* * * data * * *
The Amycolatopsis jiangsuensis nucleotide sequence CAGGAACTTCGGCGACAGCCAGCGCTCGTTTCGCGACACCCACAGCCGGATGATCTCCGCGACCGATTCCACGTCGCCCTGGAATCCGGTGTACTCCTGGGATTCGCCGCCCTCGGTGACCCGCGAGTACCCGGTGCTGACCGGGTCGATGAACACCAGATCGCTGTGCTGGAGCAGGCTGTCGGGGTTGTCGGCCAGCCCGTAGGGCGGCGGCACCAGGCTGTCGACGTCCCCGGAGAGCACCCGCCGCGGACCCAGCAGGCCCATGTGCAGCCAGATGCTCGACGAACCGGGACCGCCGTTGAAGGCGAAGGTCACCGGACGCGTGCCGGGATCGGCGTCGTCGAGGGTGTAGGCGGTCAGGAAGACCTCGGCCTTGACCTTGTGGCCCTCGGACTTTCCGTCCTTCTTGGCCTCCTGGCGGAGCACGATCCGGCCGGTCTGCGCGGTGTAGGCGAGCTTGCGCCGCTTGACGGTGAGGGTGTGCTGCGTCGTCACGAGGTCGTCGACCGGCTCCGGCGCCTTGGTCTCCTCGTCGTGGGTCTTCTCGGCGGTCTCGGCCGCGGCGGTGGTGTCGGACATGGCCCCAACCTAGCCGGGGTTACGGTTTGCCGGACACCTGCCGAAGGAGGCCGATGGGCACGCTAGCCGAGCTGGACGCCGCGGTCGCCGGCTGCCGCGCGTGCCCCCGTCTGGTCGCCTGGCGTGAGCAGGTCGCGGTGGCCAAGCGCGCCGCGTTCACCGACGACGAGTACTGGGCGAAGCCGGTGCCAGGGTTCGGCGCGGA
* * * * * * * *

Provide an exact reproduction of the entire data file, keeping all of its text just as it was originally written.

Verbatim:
The Amycolatopsis jiangsuensis nucleotide sequence CAGGAACTTCGGCGACAGCCAGCGCTCGTTTCGCGACACCCACAGCCGGATGATCTCCGCGACCGATTCCACGTCGCCCTGGAATCCGGTGTACTCCTGGGATTCGCCGCCCTCGGTGACCCGCGAGTACCCGGTGCTGACCGGGTCGATGAACACCAGATCGCTGTGCTGGAGCAGGCTGTCGGGGTTGTCGGCCAGCCCGTAGGGCGGCGGCACCAGGCTGTCGACGTCCCCGGAGAGCACCCGCCGCGGACCCAGCAGGCCCATGTGCAGCCAGATGCTCGACGAACCGGGACCGCCGTTGAAGGCGAAGGTCACCGGACGCGTGCCGGGATCGGCGTCGTCGAGGGTGTAGGCGGTCAGGAAGACCTCGGCCTTGACCTTGTGGCCCTCGGACTTTCCGTCCTTCTTGGCCTCCTGGCGGAGCACGATCCGGCCGGTCTGCGCGGTGTAGGCGAGCTTGCGCCGCTTGACGGTGAGGGTGTGCTGCGTCGTCACGAGGTCGTCGACCGGCTCCGGCGCCTTGGTCTCCTCGTCGTGGGTCTTCTCGGCGGTCTCGGCCGCGGCGGTGGTGTCGGACATGGCCCCAACCTAGCCGGGGTTACGGTTTGCCGGACACCTGCCGAAGGAGGCCGATGGGCACGCTAGCCGAGCTGGACGCCGCGGTCGCCGGCTGCCGCGCGTGCCCCCGTCTGGTCGCCTGGCGTGAGCAGGTCGCGGTGGCCAAGCGCGCCGCGTTCACCGACGACGAGTACTGGGCGAAGCCGGTGCCAGGGTTCGGCGCGGA